A first in 2018: American consumers spent more on Airbnb than on Hilton
Airbnb, today’s leading home-sharing solution, is continuing to hit profits of traditional hospitality players
Airbnb now owns roughly 20% of the entire U.S. consumer lodging market and shows no signs of slowing its growth.
For many years, hotel companies have seen Airbnb as somewhat of a distant threat, with some companies taking it more seriously than others. Recent data, however, shows that those hotel companies now have cause to take note.
In fact, last year consumers in the United States spent more money on Airbnb than on Hilton and its subsidiary brands like DoubleTree and Embassy Suites. These details were revealed by Second Measure, a company specialised in analysing billions of dollars in anonymized debit and credit card purchases.
American consumer spending on Airbnb, their information shows, has even started to catch up to Marriott, the world’s largest hotel company. This is despite Marriott’s acquisition of Starwood Hotels in 2016 and the resulting increase in total revenue.
Where is Airbnb’s growth coming from?
The data shows roughly 30% growth in US consumer spending on Airbnb in 2018, which is expected to go public next year and is currently valued at about $38 billion.
Much of that growth, according to Second Measure, is coming from travelers who live in the central US.
Currently, about a third of Airbnb’s US customers are from populous coastal states like California, New York, and Florida. That is a departure from 2012 when people from those states still made up half its customers.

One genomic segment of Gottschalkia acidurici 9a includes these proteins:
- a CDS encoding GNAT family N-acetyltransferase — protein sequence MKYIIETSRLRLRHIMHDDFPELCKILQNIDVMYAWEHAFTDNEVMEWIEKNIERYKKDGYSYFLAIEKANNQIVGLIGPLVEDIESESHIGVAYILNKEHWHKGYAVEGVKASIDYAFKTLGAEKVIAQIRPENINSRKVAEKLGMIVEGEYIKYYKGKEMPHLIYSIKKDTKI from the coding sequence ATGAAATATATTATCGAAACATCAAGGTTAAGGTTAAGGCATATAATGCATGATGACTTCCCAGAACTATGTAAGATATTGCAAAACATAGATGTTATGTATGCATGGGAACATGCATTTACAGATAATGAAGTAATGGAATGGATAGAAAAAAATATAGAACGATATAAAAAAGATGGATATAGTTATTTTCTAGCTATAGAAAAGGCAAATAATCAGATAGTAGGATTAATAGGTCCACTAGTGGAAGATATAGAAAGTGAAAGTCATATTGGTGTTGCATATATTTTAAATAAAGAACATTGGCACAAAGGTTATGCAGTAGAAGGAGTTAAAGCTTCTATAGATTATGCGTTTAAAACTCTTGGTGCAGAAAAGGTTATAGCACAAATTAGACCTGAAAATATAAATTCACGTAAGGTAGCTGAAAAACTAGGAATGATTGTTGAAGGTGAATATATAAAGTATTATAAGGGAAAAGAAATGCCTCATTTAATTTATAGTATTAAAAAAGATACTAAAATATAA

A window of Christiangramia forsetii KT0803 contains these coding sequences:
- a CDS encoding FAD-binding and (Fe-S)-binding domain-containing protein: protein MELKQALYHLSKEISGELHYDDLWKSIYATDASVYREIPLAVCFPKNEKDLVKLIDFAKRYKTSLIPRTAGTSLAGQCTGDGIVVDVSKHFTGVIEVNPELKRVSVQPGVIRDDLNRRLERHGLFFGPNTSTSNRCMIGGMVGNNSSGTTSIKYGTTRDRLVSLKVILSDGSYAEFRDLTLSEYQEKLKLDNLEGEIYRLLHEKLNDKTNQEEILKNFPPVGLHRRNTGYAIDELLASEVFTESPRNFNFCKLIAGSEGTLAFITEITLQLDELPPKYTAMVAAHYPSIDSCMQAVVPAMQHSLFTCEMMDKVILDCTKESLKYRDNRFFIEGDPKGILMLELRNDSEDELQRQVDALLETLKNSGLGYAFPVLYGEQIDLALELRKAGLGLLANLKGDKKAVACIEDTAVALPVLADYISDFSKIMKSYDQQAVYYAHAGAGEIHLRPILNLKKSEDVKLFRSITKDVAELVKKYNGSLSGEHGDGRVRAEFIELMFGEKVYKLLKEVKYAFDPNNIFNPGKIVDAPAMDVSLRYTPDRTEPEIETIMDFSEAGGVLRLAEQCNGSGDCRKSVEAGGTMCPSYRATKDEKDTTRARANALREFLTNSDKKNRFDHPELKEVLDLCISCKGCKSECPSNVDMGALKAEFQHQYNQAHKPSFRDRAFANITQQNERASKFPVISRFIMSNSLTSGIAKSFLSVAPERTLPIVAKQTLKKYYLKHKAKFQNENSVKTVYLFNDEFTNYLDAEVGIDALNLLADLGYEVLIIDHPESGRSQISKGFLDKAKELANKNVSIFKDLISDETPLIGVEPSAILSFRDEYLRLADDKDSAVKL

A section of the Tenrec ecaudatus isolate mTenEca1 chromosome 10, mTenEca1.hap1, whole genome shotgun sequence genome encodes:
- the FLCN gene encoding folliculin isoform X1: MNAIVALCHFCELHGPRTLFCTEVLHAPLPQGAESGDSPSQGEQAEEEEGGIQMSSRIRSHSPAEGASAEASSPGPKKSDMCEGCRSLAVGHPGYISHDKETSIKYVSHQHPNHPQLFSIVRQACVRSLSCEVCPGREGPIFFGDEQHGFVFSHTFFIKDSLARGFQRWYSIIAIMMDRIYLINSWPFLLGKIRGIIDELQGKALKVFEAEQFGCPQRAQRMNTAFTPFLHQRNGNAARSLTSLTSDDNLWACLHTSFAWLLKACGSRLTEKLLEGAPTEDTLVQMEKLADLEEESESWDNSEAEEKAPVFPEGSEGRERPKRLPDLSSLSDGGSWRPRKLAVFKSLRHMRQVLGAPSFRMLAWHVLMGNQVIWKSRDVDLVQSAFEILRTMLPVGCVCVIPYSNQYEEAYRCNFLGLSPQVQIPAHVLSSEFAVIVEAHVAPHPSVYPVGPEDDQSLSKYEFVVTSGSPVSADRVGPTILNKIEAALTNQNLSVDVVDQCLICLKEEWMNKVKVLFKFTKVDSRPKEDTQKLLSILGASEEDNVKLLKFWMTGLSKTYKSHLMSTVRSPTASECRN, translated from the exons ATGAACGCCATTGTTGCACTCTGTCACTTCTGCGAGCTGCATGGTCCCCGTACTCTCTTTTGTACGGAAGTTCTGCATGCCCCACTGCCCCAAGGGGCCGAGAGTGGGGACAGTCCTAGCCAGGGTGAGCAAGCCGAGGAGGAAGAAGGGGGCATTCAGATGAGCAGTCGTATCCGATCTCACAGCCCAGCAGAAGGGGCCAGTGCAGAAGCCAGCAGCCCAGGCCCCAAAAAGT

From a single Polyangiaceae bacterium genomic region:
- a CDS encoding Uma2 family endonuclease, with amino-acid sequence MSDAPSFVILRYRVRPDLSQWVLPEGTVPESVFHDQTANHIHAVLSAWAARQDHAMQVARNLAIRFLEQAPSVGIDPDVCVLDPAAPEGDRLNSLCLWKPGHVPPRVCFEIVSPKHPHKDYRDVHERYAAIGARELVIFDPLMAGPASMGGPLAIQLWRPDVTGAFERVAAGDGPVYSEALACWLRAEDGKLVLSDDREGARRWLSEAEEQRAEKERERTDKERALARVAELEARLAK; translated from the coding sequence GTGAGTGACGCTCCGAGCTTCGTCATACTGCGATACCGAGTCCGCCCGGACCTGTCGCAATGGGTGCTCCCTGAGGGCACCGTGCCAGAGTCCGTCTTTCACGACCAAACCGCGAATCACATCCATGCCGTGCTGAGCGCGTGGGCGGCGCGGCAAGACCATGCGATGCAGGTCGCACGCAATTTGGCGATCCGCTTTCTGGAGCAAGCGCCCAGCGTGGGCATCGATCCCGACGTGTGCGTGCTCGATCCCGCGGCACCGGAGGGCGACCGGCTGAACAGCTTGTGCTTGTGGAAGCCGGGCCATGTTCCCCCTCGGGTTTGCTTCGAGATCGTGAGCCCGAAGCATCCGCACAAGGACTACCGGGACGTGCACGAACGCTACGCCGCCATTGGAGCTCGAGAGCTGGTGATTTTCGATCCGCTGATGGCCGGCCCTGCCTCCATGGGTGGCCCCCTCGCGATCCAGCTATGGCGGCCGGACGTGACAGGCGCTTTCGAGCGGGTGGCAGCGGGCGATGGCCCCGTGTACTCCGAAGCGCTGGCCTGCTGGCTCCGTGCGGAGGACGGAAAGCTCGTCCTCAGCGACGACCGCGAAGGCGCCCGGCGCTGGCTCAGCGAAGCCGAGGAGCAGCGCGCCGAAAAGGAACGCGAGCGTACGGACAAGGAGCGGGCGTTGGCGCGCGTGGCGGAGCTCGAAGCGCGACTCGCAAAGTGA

What makes this even more relevant to hoteliers, however, is that Airbnb—which has long stuck to being a way for people to rent out space in their homes—is branching out and now targets traditional hotel spaces.
Earlier this month, Airbnb acquired the last-minute hotel booking site HotelTonight, bringing it even deeper into the mainstream hotel market.
This means that hotels and Airbnb are increasingly competing for the same customers. 12% of major hotel groups’ customers also booked with Airbnb last year, up from 1% in 2013, according to Second Measure.
Out of all US consumer lodging spending last year, Airbnb made up nearly 20%, according to Second Measure’s data. HomeAway, its home-sharing competitor owned by the travel booking site Expedia, brought in 11%.
This is impressive considering the US hotel industry brings in more than $200 billion in revenue a year.
Note that Airbnb only considers as revenue the fees it gets from renters and travelers, not the gross bookings — what consumers spend — which is included in the Second Measure data.
This makes it a different revenue model from hotels, which take in all the gross bookings but also have much higher expenses like building and running the hotels.
Seeing these numbers in context
There is some context, however, that is key to this discussion.
Airbnb’s revenue in this data includes the total amount consumers spend on its lodgings and its “experiences,” while hotel data includes room rates as well as food, beverages and incidentals.
In short, everything listed on the consumer’s credit card bill under Airbnb or a hotel would be included.
Second Measure’s data is for personal US credit cards, so people traveling from abroad or using corporate accounts are not included.
Hotels tend to be more popular among business travelers — and business travelers tend to be more lucrative than leisure guests — so including them would move the data in the hotels’ favour.
Let’s take a look at a few other projects currently underway related to residences:
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